Feedback from Waikato District Health Board’s adult inpatients was very useful, says Mo Neville, the assistant group manager Quality and Patient Safety.
“All feedback is useful – it shows us where we are doing well, as well as areas we can improve,” she said.
The Health Quality & Safety Commission yesterday released results from the first national survey of hospital inpatients.
A sample of hospital inpatients from all over the country were asked to rate their experience in the four key areas of: communication, involvement in their care, coordination of their care, and having their physical and emotional needs met during their last stay in hospital.
The Waikato response rate for this quarter’s survey was not high. Out of the 400 people who received it, 54 completed it.
The survey method agreed by the Ministry of Health wishes to target as many people as possible by email – Waikato DHB has not routinely collected email addresses from patients.
“We are working hard to improve the response rate by raising awareness of the survey locally, and making sure we contact people via the most appropriate medium.
“We urge people who receive the survey to complete it. We really want to hear patients’ experiences, and we want to use this feedback to improve what we do. There is always room for improvement,” said Ms Neville.
Though the results are limited by low response rate, they do provide some useful data.
Scores for each theme are reported below: Scores are out of 10 on a scale of very poor (0) to very good (10), with the score based on the average score provided by patients who completed the survey.
How you were communicated with? – Waikato DHB score 8.3
The way staff involved you in decisions about your care – Waikato DHB score 7.9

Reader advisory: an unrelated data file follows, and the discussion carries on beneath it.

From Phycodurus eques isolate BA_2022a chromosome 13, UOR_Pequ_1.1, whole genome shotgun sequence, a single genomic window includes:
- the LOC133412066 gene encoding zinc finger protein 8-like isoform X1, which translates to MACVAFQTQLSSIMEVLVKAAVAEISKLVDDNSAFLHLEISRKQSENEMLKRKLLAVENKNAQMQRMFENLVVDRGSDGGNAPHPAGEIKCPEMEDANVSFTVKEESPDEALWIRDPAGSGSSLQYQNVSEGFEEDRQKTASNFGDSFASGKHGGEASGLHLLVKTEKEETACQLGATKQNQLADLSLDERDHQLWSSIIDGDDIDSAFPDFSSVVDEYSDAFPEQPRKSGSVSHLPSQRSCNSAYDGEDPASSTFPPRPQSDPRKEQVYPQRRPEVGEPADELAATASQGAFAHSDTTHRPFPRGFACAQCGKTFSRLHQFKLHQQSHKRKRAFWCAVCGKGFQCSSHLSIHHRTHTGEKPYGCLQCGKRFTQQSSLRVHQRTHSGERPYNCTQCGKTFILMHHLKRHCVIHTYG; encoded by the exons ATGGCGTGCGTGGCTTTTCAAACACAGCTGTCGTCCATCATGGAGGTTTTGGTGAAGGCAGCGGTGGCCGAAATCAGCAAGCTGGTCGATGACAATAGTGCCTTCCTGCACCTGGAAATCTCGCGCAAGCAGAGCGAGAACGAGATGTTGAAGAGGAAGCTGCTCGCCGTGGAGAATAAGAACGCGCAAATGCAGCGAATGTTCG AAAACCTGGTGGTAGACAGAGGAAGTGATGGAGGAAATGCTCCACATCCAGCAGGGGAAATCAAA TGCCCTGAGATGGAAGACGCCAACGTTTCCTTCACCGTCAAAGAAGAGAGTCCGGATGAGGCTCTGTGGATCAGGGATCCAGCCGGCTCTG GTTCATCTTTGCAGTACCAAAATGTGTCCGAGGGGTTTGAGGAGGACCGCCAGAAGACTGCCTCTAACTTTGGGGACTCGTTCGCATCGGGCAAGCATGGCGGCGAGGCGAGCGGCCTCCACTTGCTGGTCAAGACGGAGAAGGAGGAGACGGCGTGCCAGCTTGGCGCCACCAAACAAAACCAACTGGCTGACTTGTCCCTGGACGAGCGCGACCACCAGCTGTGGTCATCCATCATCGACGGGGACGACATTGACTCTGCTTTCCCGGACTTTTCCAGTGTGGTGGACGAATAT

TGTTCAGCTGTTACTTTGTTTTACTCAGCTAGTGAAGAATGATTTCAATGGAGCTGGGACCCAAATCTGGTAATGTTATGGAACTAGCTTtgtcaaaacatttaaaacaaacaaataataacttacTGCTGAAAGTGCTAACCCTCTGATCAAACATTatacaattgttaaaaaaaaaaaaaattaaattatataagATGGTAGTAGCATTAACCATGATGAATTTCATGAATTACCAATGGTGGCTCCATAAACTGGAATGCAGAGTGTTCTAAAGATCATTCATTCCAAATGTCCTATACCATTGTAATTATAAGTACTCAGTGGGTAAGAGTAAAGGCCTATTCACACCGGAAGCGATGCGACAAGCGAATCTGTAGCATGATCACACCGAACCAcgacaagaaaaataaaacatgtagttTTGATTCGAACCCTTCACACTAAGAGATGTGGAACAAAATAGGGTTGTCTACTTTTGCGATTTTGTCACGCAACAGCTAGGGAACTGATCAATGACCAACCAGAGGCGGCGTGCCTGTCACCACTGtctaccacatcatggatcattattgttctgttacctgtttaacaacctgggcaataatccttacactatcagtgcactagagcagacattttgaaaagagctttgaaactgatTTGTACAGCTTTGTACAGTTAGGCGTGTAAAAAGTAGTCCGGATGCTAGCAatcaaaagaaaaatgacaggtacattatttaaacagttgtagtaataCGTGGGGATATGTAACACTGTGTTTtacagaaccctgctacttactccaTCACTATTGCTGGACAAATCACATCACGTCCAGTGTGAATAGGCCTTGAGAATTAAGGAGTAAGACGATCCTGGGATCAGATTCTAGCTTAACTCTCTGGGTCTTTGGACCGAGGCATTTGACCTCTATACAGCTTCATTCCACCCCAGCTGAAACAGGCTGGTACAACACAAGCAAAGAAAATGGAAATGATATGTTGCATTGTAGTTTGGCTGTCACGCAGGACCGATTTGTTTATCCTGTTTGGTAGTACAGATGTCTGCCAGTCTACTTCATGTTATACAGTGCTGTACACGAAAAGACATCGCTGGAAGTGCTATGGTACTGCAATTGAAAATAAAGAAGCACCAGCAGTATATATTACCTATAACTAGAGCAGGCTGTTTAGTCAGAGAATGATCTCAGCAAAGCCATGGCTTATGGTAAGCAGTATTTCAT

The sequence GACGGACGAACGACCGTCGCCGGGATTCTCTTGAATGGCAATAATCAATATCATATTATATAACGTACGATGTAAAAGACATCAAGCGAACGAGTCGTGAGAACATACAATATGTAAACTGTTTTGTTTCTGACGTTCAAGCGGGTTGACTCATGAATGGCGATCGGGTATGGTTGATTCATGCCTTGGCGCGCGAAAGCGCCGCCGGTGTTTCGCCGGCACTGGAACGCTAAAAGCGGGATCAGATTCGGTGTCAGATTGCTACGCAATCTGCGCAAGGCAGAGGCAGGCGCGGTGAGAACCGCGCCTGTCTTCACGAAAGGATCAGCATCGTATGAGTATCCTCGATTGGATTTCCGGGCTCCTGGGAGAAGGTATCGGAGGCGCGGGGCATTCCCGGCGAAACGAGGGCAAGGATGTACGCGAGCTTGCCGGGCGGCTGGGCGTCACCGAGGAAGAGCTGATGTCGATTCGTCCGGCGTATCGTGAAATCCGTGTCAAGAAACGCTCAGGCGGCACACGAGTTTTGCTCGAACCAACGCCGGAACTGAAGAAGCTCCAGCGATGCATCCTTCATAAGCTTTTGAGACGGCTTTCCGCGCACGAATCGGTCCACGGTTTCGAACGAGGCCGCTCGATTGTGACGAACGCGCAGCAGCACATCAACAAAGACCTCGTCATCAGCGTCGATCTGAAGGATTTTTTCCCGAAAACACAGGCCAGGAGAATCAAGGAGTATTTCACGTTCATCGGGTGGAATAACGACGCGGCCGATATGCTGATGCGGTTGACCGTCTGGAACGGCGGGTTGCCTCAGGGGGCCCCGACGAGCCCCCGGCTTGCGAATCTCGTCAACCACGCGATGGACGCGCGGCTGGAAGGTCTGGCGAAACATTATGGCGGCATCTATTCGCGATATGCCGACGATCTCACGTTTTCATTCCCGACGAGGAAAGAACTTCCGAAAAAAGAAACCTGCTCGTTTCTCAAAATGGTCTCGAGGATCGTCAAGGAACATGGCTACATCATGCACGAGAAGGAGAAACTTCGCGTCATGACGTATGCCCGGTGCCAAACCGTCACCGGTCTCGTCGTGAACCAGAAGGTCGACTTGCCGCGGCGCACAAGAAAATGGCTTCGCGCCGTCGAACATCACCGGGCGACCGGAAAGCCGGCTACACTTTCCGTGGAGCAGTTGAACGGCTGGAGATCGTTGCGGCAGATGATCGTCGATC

How your care was co-ordinated within the hospital? – Waikato DHB score 8.1
Meeting physical and emotional needs
How well were your physical and emotional needs met? – Waikato DHB score 8.4
High levels of trust in their doctors and nurses – 95% of respondents expressed trust in their doctors and 92 % in their nurses some of the time or always – the vast majority of patients always trusting these professionals.
Patients treated with kindness and understanding – 94% of patients thought they were always or sometimes treated with kindness and understanding (82% reported they always were treated like this).
Cleanliness of hospital room or ward – 95% of patients rated the room or ward as either very clean (82%) or fairly clean.
Explanation of risks and benefits prior to operation – 97% of patients reported that these were explained completely or to some extent in a way they could understand.
Getting answers to important questions form doctors – 94% of patients reported that they always or sometimes got answers to important questions, when they needed them, from doctors. (62% always, 32% sometimes)
Need for ongoing improvement
Results from the survey highlighted areas for improvement. In particular, information and communication following an operation, and information given on discharge from hospital.
Did staff tell you how the operation went in a way you could understand? – 18% of respondents answered “no”.
Did a member of staff tell you about medication side effects to watch for when you got home? – 29% of respondents answered “no”.
Did you feel you received enough information from the hospital on how to manage your condition after discharge? – 15% of respondents answered “no”.
“Waikato DHB is currently undertaking a significant piece of work to improve discharge co-ordination. We hope this work will see an improved discharge experience for all patients, and that this will be evidenced by improvement in these results in the future,” said Ms Neville.
The next survey will take run from the end of November into early December, and every quarter moving forward.